Public discourse around the increasing cost of college and the student debt crisis has reached a feverpitch over the past five years. College and university administrators have responded to these concerns by increasing the amount of financial aid institutions provide to students: the average discount rate is now over 45 percent for private schools. This means that the average private college subsidizes students at a rate of $0.45 for every dollar of tuition it receives.
Schools give two types of scholarships: need-based scholarships that go to the lowest-income students, and merit scholarships that go to the smartest students. A report from the New America Foundation finds schools are increasingly using their money on merit scholarships. Steven Burd authored the report, and he says this trend means more money is going to those who need it the least.
In what it calls “an elaborate shell game,” universities and colleges are shifting their financial aid from low-income students to high-income ones to bolster their prestige and raise them up the rankings, a new report says.
Meanwhile, according to the report by the nonprofit, nonpartisan New America Foundation, universities are leaving their poorest families to vie for a piece of billions of dollars in taxpayer-funded Pell Grants.
As families pack the 18-year-olds off for college right about now, they've hopefully confronted the cost of tuition, room and board, and health care. Then there's the cost of textbooks. One estimate figures the average is $600 for books and materials per year, another estimate runs twice that. Some students save money by renting or buying used textbooks. Others, given the cost, don't get the books at all.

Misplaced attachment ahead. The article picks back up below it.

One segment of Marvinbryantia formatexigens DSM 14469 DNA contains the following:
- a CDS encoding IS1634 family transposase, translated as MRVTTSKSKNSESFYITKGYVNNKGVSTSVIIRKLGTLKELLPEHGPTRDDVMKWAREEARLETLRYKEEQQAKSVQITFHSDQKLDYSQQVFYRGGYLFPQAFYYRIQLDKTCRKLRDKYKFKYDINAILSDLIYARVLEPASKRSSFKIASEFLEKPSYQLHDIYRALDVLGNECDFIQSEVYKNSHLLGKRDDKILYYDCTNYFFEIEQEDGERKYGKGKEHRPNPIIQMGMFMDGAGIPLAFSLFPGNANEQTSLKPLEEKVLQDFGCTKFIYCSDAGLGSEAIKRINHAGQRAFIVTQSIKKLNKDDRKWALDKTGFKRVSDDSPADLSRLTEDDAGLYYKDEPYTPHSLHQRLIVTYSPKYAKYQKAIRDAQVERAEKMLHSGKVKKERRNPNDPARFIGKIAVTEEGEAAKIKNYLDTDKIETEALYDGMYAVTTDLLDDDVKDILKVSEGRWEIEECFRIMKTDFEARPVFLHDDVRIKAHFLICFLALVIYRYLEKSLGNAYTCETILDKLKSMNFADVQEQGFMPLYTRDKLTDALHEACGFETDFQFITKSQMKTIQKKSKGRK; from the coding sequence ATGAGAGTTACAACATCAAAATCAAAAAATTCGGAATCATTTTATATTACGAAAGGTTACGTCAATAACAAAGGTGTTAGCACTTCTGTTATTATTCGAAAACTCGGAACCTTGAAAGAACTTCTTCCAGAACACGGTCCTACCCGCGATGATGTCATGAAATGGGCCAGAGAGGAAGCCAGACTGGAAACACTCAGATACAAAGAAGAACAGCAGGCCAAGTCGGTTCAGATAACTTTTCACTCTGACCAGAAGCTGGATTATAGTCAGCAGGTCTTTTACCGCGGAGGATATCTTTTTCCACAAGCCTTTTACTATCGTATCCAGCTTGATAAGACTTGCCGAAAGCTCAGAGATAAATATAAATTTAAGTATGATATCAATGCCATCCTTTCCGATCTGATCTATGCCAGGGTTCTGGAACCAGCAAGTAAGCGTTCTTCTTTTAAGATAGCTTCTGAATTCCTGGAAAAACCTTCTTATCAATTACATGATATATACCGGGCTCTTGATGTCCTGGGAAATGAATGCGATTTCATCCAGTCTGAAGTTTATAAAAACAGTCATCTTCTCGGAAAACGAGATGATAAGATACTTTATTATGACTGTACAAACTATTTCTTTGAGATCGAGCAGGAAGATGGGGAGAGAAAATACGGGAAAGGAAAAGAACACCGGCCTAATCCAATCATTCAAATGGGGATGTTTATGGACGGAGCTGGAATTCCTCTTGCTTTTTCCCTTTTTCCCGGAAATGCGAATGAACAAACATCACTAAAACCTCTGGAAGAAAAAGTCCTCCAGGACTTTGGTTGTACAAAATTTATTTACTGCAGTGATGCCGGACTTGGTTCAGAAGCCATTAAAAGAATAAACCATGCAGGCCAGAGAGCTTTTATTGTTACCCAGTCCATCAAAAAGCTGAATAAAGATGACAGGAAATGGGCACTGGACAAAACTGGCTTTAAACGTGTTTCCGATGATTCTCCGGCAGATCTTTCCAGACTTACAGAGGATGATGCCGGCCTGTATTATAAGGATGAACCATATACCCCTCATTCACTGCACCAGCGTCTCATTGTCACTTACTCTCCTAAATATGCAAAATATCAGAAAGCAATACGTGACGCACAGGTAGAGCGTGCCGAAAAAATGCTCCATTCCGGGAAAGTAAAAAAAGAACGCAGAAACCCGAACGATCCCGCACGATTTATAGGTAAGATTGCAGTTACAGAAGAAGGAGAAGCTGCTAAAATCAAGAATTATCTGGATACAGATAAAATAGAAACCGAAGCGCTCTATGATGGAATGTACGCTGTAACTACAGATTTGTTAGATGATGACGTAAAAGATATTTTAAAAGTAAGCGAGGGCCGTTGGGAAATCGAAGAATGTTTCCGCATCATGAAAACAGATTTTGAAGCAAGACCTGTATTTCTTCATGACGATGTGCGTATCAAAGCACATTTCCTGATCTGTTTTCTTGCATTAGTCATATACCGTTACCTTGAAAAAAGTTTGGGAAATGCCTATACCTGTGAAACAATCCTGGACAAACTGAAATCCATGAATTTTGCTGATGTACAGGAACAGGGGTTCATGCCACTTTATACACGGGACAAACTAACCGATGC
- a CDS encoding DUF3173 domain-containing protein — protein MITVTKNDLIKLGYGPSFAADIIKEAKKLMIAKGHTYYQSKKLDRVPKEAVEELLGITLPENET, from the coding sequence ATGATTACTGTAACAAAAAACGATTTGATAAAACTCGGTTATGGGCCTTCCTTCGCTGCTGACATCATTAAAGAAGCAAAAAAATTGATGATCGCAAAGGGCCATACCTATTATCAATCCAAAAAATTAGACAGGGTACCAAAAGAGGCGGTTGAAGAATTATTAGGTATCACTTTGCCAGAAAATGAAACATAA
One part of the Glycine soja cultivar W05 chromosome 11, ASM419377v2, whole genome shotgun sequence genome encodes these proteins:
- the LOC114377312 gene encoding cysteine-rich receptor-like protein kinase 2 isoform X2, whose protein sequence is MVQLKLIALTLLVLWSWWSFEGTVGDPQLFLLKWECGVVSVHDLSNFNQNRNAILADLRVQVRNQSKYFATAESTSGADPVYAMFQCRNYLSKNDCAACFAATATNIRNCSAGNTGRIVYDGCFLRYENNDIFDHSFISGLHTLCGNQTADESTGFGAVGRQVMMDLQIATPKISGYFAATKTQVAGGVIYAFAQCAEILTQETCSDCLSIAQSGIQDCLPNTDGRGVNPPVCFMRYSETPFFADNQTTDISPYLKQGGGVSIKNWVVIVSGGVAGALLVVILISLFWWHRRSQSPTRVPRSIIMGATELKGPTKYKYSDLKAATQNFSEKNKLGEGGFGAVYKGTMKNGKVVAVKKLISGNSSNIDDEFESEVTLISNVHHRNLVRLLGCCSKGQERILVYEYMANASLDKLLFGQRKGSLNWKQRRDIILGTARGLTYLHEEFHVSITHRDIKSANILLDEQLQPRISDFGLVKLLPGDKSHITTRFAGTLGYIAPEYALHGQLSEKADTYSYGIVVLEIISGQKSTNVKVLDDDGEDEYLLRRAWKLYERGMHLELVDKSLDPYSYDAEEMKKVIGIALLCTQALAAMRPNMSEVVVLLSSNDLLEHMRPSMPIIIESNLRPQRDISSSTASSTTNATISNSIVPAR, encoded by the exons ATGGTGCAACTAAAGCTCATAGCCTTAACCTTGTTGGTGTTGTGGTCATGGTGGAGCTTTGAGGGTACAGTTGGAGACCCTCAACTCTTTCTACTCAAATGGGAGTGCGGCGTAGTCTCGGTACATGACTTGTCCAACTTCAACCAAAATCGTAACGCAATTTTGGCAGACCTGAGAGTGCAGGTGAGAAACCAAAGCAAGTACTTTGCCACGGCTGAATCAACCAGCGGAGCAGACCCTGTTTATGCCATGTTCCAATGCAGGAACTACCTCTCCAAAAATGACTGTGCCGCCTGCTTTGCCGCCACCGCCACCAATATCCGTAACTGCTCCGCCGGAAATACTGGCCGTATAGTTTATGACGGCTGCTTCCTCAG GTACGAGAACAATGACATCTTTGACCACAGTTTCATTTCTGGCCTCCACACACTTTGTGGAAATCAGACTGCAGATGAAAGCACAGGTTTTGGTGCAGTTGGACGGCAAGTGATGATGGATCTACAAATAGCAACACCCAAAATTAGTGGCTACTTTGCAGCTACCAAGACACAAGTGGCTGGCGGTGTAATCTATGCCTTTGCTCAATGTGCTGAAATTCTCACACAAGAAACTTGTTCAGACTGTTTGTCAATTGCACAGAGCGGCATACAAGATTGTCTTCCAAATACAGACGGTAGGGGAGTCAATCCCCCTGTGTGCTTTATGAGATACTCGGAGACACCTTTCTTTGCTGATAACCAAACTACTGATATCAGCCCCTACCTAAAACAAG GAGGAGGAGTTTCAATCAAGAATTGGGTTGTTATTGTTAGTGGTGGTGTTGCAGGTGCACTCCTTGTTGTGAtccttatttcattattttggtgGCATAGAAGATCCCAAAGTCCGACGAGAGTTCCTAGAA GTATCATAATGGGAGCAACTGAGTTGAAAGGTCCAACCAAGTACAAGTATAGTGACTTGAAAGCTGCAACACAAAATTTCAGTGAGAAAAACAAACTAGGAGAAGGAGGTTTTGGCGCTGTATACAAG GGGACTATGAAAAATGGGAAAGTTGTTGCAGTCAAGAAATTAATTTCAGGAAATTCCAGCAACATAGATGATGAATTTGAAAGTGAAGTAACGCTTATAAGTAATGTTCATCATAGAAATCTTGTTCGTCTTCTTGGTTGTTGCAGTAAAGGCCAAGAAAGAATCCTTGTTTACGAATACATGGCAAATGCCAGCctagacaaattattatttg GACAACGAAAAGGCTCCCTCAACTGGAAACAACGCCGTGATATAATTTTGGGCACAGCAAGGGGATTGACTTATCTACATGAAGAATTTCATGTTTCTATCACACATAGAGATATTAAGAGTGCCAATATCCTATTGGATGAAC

In Washington D.C. this week, House lawmakers advanced a bill that could make it easier for students and families to manage debt by combining four college tax benefits into a single one. The idea, supporters say, is to reduce some of the confusion that exists around paying for college. Despite current tax credits, student loan debt in the United States has skyrocketed over $1 trillion.
A new report out this week from thelooks at more than two decades of financial data, specifically how Americans are paying for higher education. The report finds the student debt that we've all been hearing about isn't actually as bad as the public – and the media – often makes it out to be. WGBH’s Kirk Carapezza sat down with Beth Akers, a co-author of the report, to talk about the controversial findings.
The documentary film, which opens in Boston on Friday, explores the much-debated question of whether the cost of college is worth it. On Campus spoke with the director Andrew Rossi.
It's eight in the morning, and Debra Zhang is heading to work. She grabs her keys and umbrella, slips on her shoes, and steps on to Boylston Street in Boston's Fenway neighborhood.
Zhang is one of the more than 800,000 international students that attended American colleges and universities last year -- more than 46,000 of them in Massachusetts. And schools are expecting a spike this fall. This trend has implications both for international and domestic students.
On Wednesday, the Senate voted againstfiled by Sen. Elizabeth Warren, D-Mass., that would allow college graduates to refinance their outstanding student loans at lower interest rates.
Despite the public outcry about mounting student loan debt, Republican leaders widelythe measure as a progressive political stunt during an election year because it called for a new tax on millionaires and billionaires to cover the cost.
After decades of rising costs, students are less willing and able to pay a premium for college education. Many families are asking whether college is worth it. And that question has been posed repeatedly in recent headlines. From a New York Times to NPR's , many pundits are making their voices heard.
For those who don't want to slog through every op-ed and article, WGBH’s On Campus has aggregated highlights in one place.
So… is college worth it?